Asked in their science test last week, "Which one life process can an adult do that a young child cannot?" pupils came up with the answer "go to the pub".
Other offerings from contributors to the TES website's primary chatroom included: go to the shops; drive a bus; smoke; vote; cook the dinner; eat and drink light refreshments; and reach up to high places.
The question, in Science B, was a test of children's knowledge of the human life cycle.
But as Roger Mitchell, chairman of the Association of Science Education's primary committee, said: "As teachers we know what we are trying to say, but you can never be sure children see it the same way.
"If you don't make it clear what you're asking, the answer can come as a surprise."
There were some children who grasped what these adults were alluding to. "A couple of children's eyes lit up and big smiles spread across their faces when they read this question," said one teacher.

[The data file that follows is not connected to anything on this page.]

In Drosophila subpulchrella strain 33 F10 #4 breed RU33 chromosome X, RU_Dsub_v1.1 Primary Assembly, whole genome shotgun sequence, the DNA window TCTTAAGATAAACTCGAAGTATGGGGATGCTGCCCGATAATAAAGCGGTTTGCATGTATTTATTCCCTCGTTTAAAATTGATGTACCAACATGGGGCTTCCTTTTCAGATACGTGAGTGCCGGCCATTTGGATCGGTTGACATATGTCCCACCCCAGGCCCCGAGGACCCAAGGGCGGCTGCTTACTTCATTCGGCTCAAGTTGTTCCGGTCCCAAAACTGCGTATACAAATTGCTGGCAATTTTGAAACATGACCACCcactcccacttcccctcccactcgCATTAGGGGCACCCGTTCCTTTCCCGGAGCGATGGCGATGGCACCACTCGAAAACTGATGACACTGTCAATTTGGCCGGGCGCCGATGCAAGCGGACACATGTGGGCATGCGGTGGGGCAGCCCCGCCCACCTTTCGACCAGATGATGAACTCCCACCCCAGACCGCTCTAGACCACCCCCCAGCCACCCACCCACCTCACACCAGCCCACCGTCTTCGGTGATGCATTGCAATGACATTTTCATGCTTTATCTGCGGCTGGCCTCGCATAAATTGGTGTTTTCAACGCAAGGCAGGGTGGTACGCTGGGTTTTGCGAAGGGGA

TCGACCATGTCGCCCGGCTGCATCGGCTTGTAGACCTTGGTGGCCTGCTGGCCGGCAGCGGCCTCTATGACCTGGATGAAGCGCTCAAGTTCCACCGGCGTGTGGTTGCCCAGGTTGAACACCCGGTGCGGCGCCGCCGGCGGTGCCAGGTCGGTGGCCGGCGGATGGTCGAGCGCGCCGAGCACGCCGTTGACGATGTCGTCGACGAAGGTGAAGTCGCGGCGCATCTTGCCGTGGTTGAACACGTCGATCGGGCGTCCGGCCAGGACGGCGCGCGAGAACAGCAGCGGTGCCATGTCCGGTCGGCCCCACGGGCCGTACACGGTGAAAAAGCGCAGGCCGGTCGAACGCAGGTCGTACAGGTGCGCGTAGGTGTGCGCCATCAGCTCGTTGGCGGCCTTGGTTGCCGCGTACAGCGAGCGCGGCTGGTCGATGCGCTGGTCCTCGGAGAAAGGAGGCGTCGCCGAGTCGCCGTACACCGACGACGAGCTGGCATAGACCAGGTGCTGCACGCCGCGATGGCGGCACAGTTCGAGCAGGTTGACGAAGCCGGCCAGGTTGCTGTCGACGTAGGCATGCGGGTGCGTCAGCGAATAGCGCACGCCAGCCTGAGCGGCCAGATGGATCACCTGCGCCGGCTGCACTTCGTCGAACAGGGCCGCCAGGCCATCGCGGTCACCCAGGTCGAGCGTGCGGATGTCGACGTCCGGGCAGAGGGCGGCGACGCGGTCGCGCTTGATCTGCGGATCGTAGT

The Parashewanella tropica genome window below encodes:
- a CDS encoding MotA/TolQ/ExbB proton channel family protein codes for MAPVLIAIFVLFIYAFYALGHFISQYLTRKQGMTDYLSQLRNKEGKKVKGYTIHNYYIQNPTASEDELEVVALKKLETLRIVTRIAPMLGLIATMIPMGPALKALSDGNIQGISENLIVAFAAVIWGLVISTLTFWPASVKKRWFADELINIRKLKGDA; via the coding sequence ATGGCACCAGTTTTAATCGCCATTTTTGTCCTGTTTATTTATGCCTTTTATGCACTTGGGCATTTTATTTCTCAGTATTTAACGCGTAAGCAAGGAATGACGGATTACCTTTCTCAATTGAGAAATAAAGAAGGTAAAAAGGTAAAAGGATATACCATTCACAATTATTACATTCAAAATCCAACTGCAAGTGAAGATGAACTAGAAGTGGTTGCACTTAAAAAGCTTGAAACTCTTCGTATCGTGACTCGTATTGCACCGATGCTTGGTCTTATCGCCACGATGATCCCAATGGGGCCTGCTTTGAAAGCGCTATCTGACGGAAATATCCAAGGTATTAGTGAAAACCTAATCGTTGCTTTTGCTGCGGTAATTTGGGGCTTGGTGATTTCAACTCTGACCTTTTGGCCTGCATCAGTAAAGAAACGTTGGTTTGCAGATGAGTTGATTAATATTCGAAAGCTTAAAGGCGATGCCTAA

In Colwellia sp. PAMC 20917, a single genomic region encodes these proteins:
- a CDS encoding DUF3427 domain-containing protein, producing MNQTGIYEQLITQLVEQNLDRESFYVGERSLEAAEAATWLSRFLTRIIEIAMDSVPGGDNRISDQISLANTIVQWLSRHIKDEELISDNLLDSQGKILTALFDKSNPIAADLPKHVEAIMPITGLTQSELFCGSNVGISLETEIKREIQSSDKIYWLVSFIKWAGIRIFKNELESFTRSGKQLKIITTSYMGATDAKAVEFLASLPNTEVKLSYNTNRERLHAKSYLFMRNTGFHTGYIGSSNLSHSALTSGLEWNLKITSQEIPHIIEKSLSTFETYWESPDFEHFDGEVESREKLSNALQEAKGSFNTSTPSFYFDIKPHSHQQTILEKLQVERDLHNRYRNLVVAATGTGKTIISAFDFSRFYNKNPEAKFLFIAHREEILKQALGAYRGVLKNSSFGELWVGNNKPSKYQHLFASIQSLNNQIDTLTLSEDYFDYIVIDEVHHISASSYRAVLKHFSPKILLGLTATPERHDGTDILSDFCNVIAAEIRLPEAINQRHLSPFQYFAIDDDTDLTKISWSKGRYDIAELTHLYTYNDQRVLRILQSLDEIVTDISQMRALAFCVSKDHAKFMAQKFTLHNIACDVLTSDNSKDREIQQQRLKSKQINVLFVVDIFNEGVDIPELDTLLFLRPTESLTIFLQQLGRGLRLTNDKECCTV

"I think they knew the right answer - but I was too frightened to look at what they had written!"
Even the Qualifications and Curriculum Authority anticipated that some pupils may interpret the question more widely than "human life processes" would indicate. One mark is to be given for answers indicating reproduction: reproduce; have a baby; produce offspring; produce sperm. But, no credit is to be given for "drive a car".